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Tuesday, June 25, 2024

Proposed law looks at effects of concussions

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As pediatricians at Riley Hospital for Children at Indiana University Health, we’ve witnessed the disturbing effects of concussions.

We’ve seen children and teenagers endure headaches, depression, poor memory and an inability to focus on their class work. Fortunately, with proper treatment and recovery time, most all of these young people are able to get back to enjoying school, sports and other activities.

But young athletes who return to the field or court before their brain injury heals could risk permanent and potentially catastrophic brain injury, or even death.

Senate Bill 93 – authored by state Sen. Travis Holdman, R-Markle – would, provide students, parents, coaches and medical personnel with powerful tools to protect kids in three key ways:

Education: the Indiana Department of Education, consulting with the Indiana High School Athletic Association and medical experts on concussions, would develop and distribute guidelines and information sheets to teach coaches, athletes and parents about the risk of head injuries.

The information would include the dangers of continuing to play after such an injury and the importance of young athletes receiving proper medical supervision before returning to play.

Identification: any student-athlete suspected of suffering a concussion or head injury must be removed from practice or the game at the time of the injury and not return to play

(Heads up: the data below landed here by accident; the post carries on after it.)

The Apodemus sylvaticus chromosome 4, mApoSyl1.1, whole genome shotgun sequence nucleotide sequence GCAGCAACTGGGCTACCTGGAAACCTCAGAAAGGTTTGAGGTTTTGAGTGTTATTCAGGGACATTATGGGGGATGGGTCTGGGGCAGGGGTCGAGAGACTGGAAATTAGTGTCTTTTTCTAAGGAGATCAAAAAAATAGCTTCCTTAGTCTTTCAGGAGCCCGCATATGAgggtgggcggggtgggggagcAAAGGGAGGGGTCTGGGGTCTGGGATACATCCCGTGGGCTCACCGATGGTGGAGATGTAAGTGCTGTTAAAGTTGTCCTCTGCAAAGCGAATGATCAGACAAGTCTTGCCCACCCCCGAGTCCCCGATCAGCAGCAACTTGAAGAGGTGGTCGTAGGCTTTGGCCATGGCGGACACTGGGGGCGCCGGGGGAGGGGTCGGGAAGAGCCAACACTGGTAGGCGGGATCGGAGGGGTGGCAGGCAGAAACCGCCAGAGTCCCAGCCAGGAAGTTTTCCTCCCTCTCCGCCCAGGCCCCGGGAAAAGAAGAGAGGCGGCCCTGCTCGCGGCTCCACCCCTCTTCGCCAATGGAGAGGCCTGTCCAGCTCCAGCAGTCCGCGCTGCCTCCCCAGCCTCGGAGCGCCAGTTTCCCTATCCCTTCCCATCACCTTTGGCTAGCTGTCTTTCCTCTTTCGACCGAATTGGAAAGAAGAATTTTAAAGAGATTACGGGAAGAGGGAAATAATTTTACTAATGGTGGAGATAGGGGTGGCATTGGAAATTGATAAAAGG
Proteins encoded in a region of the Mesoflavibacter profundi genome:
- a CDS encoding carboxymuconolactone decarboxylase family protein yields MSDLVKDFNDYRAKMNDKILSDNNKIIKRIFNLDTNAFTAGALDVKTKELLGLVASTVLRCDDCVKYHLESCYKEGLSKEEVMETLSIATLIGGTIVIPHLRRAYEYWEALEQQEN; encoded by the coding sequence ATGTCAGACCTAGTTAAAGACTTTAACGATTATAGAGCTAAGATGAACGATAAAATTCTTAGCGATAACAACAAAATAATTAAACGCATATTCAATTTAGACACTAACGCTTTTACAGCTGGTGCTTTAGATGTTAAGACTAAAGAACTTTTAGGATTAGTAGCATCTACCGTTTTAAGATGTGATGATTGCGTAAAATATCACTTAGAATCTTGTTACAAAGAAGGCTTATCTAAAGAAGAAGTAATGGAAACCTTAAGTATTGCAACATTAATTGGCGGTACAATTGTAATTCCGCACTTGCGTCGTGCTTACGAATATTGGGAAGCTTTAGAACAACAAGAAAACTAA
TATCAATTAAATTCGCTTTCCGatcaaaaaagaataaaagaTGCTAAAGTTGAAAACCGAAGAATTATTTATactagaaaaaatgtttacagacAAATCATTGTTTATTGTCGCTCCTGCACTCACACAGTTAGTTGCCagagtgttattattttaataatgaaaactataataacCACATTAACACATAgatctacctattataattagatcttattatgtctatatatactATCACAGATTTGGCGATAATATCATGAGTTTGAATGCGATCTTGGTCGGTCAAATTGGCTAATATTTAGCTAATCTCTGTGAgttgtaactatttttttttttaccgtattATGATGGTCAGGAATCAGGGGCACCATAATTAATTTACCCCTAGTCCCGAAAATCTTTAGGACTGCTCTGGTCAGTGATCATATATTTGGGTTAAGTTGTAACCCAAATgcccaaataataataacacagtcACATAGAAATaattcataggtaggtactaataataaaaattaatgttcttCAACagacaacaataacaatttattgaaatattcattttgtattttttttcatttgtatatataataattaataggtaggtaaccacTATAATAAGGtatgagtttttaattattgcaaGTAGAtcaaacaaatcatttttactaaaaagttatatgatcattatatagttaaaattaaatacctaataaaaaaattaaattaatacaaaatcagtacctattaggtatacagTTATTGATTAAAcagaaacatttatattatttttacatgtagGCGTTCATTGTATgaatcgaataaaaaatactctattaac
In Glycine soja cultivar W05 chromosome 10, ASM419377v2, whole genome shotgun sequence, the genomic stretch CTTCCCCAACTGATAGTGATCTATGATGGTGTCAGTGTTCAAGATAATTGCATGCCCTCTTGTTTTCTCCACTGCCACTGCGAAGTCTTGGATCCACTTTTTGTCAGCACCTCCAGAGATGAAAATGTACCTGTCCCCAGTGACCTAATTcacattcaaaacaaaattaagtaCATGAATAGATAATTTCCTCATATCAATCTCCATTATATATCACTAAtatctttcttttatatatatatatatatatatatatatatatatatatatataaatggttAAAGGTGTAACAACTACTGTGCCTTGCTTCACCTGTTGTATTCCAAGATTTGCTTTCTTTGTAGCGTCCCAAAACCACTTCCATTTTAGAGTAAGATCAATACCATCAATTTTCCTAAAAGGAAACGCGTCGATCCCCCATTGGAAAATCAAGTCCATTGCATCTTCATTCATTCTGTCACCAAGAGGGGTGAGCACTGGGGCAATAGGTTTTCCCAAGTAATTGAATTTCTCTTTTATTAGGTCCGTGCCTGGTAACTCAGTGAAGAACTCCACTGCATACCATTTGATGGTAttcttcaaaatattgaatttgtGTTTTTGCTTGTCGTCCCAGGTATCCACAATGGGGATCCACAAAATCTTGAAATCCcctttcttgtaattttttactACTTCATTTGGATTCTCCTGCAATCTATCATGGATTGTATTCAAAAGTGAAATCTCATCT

Recovery: students removed may not return until they have been evaluated and received written clearance to play by a licensed health care provider trained in treating concussions.

A concussion is a traumatic brain injury, not a simple case of “getting your bell rung.”

Each year, our nation’s emergency departments treat an estimated 135,000 sports and recreation-related traumatic brain injuries among children ages 5 to 18. Young people with head injuries should never feel pressured to get back in the game before they are medically cleared to do so.

Dr. Joseph O’Neil is a neurodevelopment pediatrician with Riley at IU Health and chairperson of the Committee on Injury and Poison Prevention of the Indiana Chapter of the American Academy of Pediatrics. Dr. Daniel Kraft is director of Riley Hospital for Children Sports Medicine at IU Health and is a co-director of the Indiana Sports Concussion Network.

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